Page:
The correlation of national, supranational, trans-regional, and international legal systems is a concern of comparative legal (including their political science and international relations aspects) studies because it has decisive influence on how States position themselves within the family of nations, perceive themselves in the surrounding world community, and build relations with other nations, international organizations, and the international community as a whole. At the same time, the correlation has immense pragmatic significance, for it is the essential basis for determining which of the multi-level management legal systems operates and/or prevails when the rules binding on individuals, societies, businesses, civil services, international organizations, and interstate communities are formed within or outside of national jurisdictions. Study of this correlation is of particular importance in the context of the growing complexity of the international legal field and multilevel management systems, as well as in the light of current trends in the development of international economic and political processes. On the one hand, the growing international confrontation and misuse of international legal instruments are forcing States to take measures to protect their internal law systems. On the other hand, the need to build harmonious international cooperation requires them to open their legal systems to some extent. The article discusses the experience of various integration structures in this context. The authors claim that the project of the Greater Eurasia has the advantage of sharing a common Soviet legal heritage, which already establishes a common legal language and cohesive terminology – factors that have, for example, restrained EU integration efforts. Whatever the CIS may or may not have achieved, meeting expectations or otherwise, it represents nearly three decades of integration experience.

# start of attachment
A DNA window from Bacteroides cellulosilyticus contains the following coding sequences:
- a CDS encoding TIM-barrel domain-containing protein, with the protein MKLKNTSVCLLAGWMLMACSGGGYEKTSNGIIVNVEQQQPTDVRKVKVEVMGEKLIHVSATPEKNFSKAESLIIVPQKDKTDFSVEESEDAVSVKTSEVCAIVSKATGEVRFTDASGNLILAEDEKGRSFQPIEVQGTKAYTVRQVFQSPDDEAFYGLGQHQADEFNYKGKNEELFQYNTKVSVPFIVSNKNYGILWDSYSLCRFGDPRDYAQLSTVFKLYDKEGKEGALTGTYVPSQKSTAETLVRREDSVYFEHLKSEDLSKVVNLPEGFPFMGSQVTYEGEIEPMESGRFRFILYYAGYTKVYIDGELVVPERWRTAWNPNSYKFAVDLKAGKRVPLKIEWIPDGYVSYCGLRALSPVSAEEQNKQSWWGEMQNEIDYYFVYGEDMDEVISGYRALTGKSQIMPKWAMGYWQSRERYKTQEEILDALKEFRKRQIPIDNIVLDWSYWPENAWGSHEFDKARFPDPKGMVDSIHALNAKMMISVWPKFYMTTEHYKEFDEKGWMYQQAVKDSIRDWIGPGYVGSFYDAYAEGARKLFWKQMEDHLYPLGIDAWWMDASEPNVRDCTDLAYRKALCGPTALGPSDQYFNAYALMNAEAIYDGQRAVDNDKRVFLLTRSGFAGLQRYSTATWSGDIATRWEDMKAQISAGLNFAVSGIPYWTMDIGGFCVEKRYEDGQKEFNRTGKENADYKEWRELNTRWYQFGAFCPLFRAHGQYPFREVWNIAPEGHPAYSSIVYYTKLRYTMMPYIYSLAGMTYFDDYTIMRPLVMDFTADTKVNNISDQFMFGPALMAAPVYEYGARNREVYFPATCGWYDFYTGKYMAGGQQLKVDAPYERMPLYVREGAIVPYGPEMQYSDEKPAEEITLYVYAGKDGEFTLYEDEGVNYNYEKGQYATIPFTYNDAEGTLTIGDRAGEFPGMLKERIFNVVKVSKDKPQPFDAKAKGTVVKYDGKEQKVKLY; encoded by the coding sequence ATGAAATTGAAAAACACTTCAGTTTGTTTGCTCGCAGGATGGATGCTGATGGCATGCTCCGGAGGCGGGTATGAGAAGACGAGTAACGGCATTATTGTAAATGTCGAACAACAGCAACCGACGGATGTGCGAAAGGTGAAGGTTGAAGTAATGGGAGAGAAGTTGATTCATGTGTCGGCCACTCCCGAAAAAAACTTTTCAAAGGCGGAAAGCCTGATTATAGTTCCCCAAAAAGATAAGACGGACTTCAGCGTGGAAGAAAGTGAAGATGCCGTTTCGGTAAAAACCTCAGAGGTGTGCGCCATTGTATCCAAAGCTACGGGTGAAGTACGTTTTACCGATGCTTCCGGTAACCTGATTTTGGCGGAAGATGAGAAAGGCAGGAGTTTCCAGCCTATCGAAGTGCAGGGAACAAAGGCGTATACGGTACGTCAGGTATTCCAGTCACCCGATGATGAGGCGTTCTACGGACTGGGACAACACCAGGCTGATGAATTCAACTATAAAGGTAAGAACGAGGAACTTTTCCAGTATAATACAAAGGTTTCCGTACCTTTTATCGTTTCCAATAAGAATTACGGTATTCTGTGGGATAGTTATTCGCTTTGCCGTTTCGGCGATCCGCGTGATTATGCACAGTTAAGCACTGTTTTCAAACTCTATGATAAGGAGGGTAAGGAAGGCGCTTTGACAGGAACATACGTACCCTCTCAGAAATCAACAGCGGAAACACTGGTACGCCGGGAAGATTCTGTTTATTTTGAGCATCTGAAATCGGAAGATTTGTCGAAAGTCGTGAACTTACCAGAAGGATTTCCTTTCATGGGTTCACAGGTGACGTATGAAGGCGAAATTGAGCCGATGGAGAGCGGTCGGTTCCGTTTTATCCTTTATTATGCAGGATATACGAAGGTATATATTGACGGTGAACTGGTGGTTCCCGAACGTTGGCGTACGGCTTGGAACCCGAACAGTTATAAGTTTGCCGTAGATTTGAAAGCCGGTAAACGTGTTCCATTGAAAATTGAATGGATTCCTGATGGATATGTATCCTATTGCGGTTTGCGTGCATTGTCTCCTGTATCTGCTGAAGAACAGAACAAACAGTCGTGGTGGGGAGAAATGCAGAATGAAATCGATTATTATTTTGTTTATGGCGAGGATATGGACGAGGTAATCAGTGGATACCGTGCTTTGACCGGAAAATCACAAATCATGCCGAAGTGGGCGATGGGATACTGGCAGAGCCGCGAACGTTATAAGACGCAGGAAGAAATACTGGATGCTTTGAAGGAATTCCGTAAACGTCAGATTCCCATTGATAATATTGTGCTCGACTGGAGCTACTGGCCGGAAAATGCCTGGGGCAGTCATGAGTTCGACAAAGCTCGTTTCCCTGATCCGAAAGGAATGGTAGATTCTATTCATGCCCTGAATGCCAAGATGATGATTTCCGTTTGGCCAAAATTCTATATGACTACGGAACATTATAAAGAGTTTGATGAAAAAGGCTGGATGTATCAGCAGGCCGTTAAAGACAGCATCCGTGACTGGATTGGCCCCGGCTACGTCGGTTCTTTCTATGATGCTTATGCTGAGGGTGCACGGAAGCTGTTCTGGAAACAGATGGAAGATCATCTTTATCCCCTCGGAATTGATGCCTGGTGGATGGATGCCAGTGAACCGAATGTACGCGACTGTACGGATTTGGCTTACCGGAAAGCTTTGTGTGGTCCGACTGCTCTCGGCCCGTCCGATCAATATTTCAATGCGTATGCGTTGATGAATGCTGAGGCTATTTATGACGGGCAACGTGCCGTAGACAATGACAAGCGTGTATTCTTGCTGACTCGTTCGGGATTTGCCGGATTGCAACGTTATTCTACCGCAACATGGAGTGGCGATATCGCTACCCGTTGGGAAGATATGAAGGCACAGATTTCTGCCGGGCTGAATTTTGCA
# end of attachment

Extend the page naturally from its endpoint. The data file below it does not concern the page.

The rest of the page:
All Science Journal Classification (ASJC) codes
- Sociology and Political Science